Childhood Acute Myeloid Leukaemia (C-AML)

In the UK, around 2,300 people are diagnosed with AML each year. Of these, only 70 are children.

Children with Acute Myeloid Leukaemia (AML) produce too many immature cells (blast cells) which populate the blood and bone marrow. Over time, these abnormal cells will accumulate and begin to fill up the bone marrow, preventing it from producing healthy blood cells.

There are several different subtypes of AML, and the type your child has will depend on which type of myeloid cell is mainly being produced in excess. One important subtype is called acute promyelocytic leukaemia (APL or APML) and it makes up about one in 10 cases of AML.

You can watch Jenson’s story above.

What causes Childhood AML?

In most cases, there is no obvious cause of childhood AML, and both boys and girls have about the same likelihood of developing AML.

In the vast majority of cases, AML does not run in families. There have been very unusual family cases where AML affects more than one generation. This is very rare, and, in almost all cases, there is no cause for anxiety or for screening tests.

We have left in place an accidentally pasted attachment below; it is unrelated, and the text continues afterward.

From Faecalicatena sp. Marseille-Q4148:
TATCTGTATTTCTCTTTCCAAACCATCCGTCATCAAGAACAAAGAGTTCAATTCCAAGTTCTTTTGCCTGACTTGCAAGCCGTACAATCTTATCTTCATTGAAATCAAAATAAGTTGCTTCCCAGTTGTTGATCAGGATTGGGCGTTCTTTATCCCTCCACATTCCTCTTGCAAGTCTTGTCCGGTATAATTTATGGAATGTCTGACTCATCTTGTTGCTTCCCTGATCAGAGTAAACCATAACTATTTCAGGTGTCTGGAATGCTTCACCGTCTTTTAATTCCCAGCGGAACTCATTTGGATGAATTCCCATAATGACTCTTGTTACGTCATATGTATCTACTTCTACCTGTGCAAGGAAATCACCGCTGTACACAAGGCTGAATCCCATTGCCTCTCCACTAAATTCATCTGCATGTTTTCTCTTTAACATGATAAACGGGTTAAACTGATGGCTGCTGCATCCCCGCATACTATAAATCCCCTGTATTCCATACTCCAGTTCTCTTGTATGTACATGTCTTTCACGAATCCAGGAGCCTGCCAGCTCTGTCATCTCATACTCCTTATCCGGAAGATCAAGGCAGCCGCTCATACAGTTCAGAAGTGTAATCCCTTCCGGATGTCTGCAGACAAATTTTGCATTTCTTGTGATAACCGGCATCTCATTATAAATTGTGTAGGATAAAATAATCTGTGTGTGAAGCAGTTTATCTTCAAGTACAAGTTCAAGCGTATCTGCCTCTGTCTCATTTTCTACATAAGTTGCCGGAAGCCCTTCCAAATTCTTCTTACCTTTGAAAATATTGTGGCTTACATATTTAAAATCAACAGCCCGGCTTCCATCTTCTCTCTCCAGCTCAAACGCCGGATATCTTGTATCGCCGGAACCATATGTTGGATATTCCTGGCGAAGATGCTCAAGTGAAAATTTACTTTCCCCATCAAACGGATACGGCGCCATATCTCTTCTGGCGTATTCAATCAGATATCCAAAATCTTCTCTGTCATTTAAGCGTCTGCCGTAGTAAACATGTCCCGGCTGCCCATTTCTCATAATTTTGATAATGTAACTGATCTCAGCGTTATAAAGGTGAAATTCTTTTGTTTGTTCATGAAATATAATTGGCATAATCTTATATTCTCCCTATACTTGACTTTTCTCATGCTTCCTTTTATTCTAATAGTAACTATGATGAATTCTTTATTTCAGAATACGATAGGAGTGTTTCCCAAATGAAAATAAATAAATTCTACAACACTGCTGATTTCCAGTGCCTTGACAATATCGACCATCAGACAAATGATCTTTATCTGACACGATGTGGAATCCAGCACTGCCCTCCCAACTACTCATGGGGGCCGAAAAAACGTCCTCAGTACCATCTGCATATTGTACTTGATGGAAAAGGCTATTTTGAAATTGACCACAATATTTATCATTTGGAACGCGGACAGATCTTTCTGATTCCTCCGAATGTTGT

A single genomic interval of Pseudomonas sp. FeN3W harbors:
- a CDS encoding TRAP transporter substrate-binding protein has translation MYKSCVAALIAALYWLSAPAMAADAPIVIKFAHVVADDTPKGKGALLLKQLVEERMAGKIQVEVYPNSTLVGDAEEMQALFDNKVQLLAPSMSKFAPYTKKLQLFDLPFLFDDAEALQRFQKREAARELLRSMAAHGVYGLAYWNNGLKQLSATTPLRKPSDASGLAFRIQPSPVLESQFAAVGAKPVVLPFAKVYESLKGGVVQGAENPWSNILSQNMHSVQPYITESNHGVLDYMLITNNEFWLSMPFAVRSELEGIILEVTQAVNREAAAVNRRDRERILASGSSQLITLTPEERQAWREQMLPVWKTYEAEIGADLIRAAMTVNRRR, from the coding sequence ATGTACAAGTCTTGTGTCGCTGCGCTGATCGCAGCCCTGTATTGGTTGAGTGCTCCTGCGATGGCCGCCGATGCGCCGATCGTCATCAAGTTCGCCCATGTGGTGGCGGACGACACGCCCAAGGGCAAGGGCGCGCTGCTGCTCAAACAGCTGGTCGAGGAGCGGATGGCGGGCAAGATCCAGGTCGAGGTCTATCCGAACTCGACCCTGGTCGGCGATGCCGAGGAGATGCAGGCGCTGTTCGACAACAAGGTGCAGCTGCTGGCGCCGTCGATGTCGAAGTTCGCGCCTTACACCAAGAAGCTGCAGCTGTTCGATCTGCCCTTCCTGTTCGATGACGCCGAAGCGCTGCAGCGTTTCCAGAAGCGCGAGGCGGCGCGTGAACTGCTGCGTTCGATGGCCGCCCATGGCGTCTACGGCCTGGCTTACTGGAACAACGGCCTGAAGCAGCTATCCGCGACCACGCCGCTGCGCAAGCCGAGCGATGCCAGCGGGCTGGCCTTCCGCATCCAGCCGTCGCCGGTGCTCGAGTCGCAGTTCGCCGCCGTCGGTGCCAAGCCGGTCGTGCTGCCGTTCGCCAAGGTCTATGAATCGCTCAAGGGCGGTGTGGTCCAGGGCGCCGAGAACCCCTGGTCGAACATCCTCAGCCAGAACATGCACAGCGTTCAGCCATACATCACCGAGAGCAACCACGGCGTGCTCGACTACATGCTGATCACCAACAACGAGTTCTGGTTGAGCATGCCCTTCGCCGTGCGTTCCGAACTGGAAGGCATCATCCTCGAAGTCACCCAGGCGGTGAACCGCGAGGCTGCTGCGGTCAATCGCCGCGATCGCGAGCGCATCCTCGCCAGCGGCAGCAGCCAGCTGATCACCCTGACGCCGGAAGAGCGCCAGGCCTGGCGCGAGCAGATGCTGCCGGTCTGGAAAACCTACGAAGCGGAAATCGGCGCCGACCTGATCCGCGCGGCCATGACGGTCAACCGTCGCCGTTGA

Down’s syndrome

There are some genetic conditions, such as Down’s syndrome, which can increase the chance of developing AML. This type of AML is treated differently to standard AML. If this is the case for your child, their consultant will provide detailed information. Children born with Down’s syndrome may also develop a leukaemia-like blood condition called transient abnormal myelopoiesis (TAM) which usually goes away without treatment.

What are the symptoms of Childhood Information?

The majority of children with AML will have symptoms when they are diagnosed. However, they are often difficult to spot as they can be confused and mistaken for symptoms of other, less serious illnesses.